Tobacco Business

RECIPE FOR SUCCESS CRYPTO BUSINESS How the tobacco industry is breaking into the world of NFTs RULES OF ACQUISITION Tips for expanding your retail footprint through a successful acquisition Erik Espinosa on his career, hit premium cigars and working with Guy Fieri AN OFF IC I A L MAGA Z INE OF TOTA L PRODUCT E XPO VOL 2 5 NO6 V NOVEMBER /DECEMBER 20 22

6 TOBACCO BUSINESS | NOVMEBER / DECEMBER | 22 F E AT UR E S N O V EMB E R / D E C EMB E R 2 0 2 2 ON THE COVER: ERIK ESPINOSA PHOTOGRAPHY BY: SLAV GORDEYEV 28 THE UNDERDOG’S ON TOP As Espinosa Premium Cigars celebrates its 11th anniversary, its founder, Erik Espinosa, discusses his personal journey in the cigar industry and how his brand has gone from boutique status to being sought out by the likes of celebrity chef Guy Fieri. 44 SECOND LIFE When Dr. Gaby Kafie received a life-changing diagnosis, he chose to leave behind one promising career to pursue a profession based on his passion for premium cigars. 62 SISTER ACT Yvette and Yvonne Rodriguez are often credited with being the first women to start a cigar brand in the U.S. Now they’re sharing their entrepreneurial story of how cigars helped them create multiple streams of revenue. 70 THE RULEBREAKERS How did Peter James Co. evolve from its origins as an accessory brand? Founder John Laurendi shares the mindset shift that allowed him to transform his company into a lifestyle brand. 54 TOTAL EXPOSURE Enrique Seijas’s family continues to make a name for itself in the cigar industry with its refreshing take on Matilde Cigars, a brand that’s all about the fine details. 28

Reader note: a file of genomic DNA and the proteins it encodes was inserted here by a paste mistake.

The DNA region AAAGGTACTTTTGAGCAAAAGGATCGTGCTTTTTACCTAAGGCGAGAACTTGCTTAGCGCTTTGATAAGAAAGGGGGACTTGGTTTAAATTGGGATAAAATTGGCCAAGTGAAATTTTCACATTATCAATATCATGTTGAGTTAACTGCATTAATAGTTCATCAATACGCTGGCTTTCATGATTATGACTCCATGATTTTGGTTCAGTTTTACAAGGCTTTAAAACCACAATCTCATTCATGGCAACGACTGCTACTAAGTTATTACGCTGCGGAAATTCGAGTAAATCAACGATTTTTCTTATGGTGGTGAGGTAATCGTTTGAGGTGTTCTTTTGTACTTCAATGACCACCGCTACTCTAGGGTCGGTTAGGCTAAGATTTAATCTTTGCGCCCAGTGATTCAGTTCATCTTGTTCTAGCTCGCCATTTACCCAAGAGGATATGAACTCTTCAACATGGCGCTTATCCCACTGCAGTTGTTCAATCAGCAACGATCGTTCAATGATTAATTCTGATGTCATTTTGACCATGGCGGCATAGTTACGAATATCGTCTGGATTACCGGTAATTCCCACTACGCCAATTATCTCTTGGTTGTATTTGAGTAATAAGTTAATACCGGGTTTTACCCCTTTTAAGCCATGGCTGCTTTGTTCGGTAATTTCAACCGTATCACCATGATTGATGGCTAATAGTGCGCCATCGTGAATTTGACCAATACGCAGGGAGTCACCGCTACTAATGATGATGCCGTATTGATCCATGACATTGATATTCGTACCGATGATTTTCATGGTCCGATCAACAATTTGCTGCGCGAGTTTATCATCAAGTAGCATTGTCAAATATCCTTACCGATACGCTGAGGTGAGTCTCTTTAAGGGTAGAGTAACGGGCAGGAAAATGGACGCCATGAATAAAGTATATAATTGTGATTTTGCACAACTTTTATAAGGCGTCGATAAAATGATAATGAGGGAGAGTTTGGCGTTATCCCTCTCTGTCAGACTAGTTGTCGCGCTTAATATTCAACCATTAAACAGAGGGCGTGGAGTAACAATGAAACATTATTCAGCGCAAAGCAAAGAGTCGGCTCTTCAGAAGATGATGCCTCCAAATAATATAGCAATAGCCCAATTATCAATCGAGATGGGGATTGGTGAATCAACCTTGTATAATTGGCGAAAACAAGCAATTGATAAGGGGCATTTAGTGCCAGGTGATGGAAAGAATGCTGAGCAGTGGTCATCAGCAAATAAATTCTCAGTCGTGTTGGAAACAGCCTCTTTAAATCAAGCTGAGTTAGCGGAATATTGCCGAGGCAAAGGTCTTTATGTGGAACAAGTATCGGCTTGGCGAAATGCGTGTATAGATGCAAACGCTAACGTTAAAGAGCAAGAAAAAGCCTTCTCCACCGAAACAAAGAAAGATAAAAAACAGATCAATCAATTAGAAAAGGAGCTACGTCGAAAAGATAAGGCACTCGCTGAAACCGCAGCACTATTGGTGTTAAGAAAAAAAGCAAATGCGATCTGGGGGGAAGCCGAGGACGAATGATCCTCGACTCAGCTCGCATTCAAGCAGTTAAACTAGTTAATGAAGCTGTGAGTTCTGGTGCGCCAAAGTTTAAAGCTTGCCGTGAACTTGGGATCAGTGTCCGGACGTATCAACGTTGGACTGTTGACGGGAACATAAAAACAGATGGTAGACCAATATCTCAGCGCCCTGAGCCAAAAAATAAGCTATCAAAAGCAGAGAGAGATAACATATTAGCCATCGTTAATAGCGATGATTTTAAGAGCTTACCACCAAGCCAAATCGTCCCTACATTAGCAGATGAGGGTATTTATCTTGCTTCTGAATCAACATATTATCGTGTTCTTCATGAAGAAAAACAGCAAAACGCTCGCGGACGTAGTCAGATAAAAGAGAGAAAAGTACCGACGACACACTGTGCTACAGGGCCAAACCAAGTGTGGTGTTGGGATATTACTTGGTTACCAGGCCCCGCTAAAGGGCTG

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8 TOBACCO BUSINESS | NOVMEBER / DECEMBER | 22 C O L UMN S 12 | THE ART OF THE DEAL Smoker Friendly International has become the largest tobacco store retailer in the U.S. Learn how the company has used acquisitions to grow its business and what retailers looking to sell theirs need to do in preparation. 18 | THE BUSINESS OF NFTS NFT is more than just a popular internet phrase. Learn how cigar brands like La Flor Dominicana are leveraging this new form of technology to sell products in an innovative way. 22 | 2022’S BIGGEST MARKETING TRENDS What marketing trends dominated the tobacco industry this year? Professionals working in the convenience and premium tobacco channels look at the past year while also offering advice for 2023. 26 | AN UPDATE ON FDA REGULATIONS An update on the FDA’s progress while reviewing PMTAs for tobacco-derived and synthetic nicotine products and flavored product bans. 80 | A BLUEPRINT FOR GROWTH Learn how tobacconist John Higgins invested in an already established tobacco retail outlet, Spring Street Cigars, and turned it into a thriving multi-location operation. 88 | REIMAGINING MAKING MONEY AND DOING GOOD How retailer Cigar Sessions teamed up with several cigar manufacturers this year to raise $15,000 for Operation: Cigars for Warriors. 90 | BUYER’S GUIDE Just in time for the holiday season, Phillips & King has the gift sets and holiday samplers that your customers will be looking for in the coming weeks. STARTUP ASSOCIATIONS TOBACCONIST 80 90 N O V EMB E R / D E C EMB E R 2 0 2 2 12 Photography courtesy of Anthony Camera and Spring Street Cigars